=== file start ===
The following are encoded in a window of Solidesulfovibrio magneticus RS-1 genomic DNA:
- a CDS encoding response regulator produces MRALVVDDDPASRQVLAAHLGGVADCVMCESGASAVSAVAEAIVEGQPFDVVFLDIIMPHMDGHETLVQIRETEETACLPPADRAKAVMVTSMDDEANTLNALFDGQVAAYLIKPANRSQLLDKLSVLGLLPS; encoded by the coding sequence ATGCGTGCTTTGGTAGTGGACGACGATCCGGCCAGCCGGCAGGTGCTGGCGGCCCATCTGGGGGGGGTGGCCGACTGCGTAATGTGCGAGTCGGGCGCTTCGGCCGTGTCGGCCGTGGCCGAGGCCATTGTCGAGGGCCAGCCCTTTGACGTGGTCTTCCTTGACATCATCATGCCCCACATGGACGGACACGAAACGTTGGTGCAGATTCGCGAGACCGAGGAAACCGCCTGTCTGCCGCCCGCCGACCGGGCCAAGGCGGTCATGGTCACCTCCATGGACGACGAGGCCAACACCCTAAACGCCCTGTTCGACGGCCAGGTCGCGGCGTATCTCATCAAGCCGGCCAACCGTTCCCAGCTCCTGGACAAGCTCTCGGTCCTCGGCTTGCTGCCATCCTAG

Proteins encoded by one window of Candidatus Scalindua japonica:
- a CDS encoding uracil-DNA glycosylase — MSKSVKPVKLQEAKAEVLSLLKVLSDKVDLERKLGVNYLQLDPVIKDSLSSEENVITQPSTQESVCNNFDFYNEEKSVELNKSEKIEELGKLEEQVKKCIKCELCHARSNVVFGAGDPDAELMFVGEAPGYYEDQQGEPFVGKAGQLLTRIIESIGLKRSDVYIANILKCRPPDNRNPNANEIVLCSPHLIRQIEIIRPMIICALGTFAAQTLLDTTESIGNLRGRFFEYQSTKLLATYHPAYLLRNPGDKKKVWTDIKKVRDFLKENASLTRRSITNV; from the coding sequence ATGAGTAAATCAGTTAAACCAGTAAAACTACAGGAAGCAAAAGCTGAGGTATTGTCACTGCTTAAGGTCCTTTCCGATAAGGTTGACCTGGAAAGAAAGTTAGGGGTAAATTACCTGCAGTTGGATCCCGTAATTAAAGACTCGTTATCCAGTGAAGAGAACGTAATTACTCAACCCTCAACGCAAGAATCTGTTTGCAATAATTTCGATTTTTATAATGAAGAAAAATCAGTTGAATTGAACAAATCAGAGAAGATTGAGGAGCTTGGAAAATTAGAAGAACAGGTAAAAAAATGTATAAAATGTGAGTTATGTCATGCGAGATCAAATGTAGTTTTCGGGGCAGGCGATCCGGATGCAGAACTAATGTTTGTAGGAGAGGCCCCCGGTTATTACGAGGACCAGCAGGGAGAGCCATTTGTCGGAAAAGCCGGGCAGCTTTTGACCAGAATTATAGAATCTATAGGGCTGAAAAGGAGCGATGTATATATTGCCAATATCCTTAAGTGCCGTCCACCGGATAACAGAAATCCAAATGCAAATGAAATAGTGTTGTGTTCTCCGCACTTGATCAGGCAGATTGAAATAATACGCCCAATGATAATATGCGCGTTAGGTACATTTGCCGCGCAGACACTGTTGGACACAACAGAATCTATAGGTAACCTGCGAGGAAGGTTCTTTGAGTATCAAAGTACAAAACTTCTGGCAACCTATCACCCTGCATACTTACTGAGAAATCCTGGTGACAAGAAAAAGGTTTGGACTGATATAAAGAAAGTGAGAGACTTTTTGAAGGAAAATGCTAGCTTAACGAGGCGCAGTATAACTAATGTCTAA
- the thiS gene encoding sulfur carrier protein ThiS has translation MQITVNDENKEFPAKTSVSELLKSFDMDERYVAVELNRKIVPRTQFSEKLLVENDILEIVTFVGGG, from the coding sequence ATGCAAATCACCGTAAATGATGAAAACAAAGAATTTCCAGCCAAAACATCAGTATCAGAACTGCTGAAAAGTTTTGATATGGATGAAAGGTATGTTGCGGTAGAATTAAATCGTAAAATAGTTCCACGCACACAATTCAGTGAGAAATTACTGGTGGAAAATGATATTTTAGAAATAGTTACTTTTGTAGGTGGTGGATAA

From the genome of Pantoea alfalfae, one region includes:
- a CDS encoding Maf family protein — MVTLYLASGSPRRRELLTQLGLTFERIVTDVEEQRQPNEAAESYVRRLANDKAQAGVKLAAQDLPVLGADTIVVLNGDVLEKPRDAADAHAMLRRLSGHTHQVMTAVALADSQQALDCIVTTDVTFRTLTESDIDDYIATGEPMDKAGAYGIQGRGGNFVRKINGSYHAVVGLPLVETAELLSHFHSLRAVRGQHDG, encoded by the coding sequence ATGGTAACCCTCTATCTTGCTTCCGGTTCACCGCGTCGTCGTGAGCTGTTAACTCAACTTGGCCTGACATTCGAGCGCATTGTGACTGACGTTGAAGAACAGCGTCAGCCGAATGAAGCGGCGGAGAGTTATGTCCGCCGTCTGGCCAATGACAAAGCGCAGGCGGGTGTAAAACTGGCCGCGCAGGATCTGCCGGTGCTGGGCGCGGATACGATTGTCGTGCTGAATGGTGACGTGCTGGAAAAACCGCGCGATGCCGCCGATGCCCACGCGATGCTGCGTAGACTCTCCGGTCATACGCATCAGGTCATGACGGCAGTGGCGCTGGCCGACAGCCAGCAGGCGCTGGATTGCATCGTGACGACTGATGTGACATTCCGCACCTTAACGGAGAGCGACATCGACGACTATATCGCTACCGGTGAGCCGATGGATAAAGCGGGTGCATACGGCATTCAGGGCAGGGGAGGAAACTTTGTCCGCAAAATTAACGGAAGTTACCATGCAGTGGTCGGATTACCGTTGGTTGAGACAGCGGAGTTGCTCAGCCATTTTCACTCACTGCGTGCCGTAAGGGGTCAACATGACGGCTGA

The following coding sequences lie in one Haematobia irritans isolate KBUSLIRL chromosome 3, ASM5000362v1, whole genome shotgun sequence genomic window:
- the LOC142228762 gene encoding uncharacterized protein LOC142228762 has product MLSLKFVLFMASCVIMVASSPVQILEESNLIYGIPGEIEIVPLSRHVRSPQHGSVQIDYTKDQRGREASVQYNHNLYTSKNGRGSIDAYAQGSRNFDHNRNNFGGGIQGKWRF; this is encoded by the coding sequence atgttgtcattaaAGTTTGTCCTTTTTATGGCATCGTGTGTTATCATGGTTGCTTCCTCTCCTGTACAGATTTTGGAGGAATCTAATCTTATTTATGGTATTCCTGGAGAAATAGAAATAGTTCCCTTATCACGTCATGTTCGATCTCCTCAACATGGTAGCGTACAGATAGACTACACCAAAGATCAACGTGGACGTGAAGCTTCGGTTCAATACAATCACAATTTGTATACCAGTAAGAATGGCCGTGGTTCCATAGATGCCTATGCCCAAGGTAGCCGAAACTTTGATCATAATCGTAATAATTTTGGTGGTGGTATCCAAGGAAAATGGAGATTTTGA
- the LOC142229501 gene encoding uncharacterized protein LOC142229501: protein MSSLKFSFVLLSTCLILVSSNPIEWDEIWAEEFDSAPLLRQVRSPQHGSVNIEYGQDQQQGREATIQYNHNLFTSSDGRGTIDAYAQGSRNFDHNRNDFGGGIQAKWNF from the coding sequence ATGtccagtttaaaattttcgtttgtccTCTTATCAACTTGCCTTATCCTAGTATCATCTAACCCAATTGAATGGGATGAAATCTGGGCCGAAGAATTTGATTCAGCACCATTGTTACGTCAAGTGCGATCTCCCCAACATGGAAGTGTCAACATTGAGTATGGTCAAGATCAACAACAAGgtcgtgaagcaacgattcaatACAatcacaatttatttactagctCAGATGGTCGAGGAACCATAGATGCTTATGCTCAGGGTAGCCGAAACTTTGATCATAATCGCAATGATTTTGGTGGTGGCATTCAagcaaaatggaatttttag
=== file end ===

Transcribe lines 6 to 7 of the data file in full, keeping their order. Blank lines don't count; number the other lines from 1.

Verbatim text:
From the genome of Pantoea alfalfae, one region includes:
- a CDS encoding Maf family protein — MVTLYLASGSPRRRELLTQLGLTFERIVTDVEEQRQPNEAAESYVRRLANDKAQAGVKLAAQDLPVLGADTIVVLNGDVLEKPRDAADAHAMLRRLSGHTHQVMTAVALADSQQALDCIVTTDVTFRTLTESDIDDYIATGEPMDKAGAYGIQGRGGNFVRKINGSYHAVVGLPLVETAELLSHFHSLRAVRGQHDG, encoded by the coding sequence ATGGTAACCCTCTATCTTGCTTCCGGTTCACCGCGTCGTCGTGAGCTGTTAACTCAACTTGGCCTGACATTCGAGCGCATTGTGACTGACGTTGAAGAACAGCGTCAGCCGAATGAAGCGGCGGAGAGTTATGTCCGCCGTCTGGCCAATGACAAAGCGCAGGCGGGTGTAAAACTGGCCGCGCAGGATCTGCCGGTGCTGGGCGCGGATACGATTGTCGTGCTGAATGGTGACGTGCTGGAAAAACCGCGCGATGCCGCCGATGCCCACGCGATGCTGCGTAGACTCTCCGGTCATACGCATCAGGTCATGACGGCAGTGGCGCTGGCCGACAGCCAGCAGGCGCTGGATTGCATCGTGACGACTGATGTGACATTCCGCACCTTAACGGAGAGCGACATCGACGACTATATCGCTACCGGTGAGCCGATGGATAAAGCGGGTGCATACGGCATTCAGGGCAGGGGAGGAAACTTTGTCCGCAAAATTAACGGAAGTTACCATGCAGTGGTCGGATTACCGTTGGTTGAGACAGCGGAGTTGCTCAGCCATTTTCACTCACTGCGTGCCGTAAGGGGTCAACATGACGGCTGA